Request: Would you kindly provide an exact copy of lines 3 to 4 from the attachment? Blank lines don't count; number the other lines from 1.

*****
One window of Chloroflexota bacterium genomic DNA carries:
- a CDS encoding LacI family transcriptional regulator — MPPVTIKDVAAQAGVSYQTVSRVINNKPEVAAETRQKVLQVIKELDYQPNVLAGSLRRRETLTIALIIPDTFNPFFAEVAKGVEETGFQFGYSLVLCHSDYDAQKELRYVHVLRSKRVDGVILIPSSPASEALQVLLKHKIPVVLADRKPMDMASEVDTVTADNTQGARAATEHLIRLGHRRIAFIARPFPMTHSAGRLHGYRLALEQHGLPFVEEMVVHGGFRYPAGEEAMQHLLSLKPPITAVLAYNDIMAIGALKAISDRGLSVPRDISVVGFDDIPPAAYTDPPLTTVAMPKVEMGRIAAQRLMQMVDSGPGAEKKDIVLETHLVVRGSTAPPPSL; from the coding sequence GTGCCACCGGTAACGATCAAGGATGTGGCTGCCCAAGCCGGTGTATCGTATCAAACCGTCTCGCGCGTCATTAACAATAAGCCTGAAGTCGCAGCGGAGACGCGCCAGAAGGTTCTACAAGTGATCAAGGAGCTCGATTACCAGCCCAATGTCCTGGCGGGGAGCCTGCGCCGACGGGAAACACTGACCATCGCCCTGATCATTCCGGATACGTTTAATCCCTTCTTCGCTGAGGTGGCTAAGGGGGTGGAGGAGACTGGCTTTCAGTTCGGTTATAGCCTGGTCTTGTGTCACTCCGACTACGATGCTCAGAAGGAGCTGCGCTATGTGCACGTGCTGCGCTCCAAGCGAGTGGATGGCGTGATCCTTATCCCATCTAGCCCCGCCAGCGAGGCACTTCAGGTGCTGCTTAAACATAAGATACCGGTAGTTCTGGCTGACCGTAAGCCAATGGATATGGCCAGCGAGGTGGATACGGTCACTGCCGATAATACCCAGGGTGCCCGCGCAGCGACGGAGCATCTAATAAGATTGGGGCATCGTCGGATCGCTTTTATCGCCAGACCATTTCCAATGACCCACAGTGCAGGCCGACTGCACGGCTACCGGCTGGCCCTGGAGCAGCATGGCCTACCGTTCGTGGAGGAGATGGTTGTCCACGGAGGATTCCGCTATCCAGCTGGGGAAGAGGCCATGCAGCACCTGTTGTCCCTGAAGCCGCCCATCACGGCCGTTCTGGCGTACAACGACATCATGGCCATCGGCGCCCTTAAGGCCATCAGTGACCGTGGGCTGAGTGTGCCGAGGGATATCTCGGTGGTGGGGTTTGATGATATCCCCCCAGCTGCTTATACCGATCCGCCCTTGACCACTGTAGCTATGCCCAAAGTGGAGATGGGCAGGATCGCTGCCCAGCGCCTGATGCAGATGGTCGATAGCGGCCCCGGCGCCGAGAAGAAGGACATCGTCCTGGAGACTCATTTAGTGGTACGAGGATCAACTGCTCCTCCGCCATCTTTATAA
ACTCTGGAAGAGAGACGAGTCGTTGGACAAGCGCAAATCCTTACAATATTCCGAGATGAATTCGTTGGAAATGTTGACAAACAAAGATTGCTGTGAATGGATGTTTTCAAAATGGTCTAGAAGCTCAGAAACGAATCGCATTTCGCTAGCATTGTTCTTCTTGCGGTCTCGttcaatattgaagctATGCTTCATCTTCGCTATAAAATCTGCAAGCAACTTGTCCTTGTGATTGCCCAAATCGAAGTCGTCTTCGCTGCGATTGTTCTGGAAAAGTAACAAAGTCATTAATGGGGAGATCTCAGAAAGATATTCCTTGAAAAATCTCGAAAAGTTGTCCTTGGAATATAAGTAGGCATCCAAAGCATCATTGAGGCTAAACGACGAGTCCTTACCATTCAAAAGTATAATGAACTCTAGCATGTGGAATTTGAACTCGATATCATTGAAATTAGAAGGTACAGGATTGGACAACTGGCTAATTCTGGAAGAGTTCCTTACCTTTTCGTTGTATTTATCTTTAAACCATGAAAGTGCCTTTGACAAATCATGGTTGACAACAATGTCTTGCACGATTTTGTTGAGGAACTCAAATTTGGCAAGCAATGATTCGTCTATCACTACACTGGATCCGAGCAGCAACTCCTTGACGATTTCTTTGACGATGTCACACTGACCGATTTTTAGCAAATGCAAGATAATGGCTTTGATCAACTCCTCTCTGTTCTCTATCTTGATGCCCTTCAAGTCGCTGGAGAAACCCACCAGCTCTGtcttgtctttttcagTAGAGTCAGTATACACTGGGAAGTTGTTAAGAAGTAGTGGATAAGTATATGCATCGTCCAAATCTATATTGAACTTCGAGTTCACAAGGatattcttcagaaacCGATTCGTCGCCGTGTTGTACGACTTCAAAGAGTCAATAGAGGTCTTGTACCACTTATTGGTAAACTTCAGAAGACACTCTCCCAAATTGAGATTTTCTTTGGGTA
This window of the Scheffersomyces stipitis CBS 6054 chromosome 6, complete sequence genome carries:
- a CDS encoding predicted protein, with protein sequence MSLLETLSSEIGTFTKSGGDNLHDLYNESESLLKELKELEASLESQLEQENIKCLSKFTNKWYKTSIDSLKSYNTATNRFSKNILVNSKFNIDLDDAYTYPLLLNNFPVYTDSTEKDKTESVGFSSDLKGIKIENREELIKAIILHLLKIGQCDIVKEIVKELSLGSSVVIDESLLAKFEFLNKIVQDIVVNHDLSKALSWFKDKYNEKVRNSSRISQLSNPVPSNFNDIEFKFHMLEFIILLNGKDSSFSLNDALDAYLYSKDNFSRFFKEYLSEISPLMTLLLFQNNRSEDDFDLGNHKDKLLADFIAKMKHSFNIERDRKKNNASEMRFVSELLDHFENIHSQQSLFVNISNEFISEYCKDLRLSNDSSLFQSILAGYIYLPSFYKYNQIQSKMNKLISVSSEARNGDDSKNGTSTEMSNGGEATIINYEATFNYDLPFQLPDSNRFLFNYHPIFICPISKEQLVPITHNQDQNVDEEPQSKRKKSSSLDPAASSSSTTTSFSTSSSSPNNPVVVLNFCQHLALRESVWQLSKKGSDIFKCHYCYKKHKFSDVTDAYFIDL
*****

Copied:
ACTCTGGAAGAGAGACGAGTCGTTGGACAAGCGCAAATCCTTACAATATTCCGAGATGAATTCGTTGGAAATGTTGACAAACAAAGATTGCTGTGAATGGATGTTTTCAAAATGGTCTAGAAGCTCAGAAACGAATCGCATTTCGCTAGCATTGTTCTTCTTGCGGTCTCGttcaatattgaagctATGCTTCATCTTCGCTATAAAATCTGCAAGCAACTTGTCCTTGTGATTGCCCAAATCGAAGTCGTCTTCGCTGCGATTGTTCTGGAAAAGTAACAAAGTCATTAATGGGGAGATCTCAGAAAGATATTCCTTGAAAAATCTCGAAAAGTTGTCCTTGGAATATAAGTAGGCATCCAAAGCATCATTGAGGCTAAACGACGAGTCCTTACCATTCAAAAGTATAATGAACTCTAGCATGTGGAATTTGAACTCGATATCATTGAAATTAGAAGGTACAGGATTGGACAACTGGCTAATTCTGGAAGAGTTCCTTACCTTTTCGTTGTATTTATCTTTAAACCATGAAAGTGCCTTTGACAAATCATGGTTGACAACAATGTCTTGCACGATTTTGTTGAGGAACTCAAATTTGGCAAGCAATGATTCGTCTATCACTACACTGGATCCGAGCAGCAACTCCTTGACGATTTCTTTGACGATGTCACACTGACCGATTTTTAGCAAATGCAAGATAATGGCTTTGATCAACTCCTCTCTGTTCTCTATCTTGATGCCCTTCAAGTCGCTGGAGAAACCCACCAGCTCTGtcttgtctttttcagTAGAGTCAGTATACACTGGGAAGTTGTTAAGAAGTAGTGGATAAGTATATGCATCGTCCAAATCTATATTGAACTTCGAGTTCACAAGGatattcttcagaaacCGATTCGTCGCCGTGTTGTACGACTTCAAAGAGTCAATAGAGGTCTTGTACCACTTATTGGTAAACTTCAGAAGACACTCTCCCAAATTGAGATTTTCTTTGGGTA
This window of the Scheffersomyces stipitis CBS 6054 chromosome 6, complete sequence genome carries: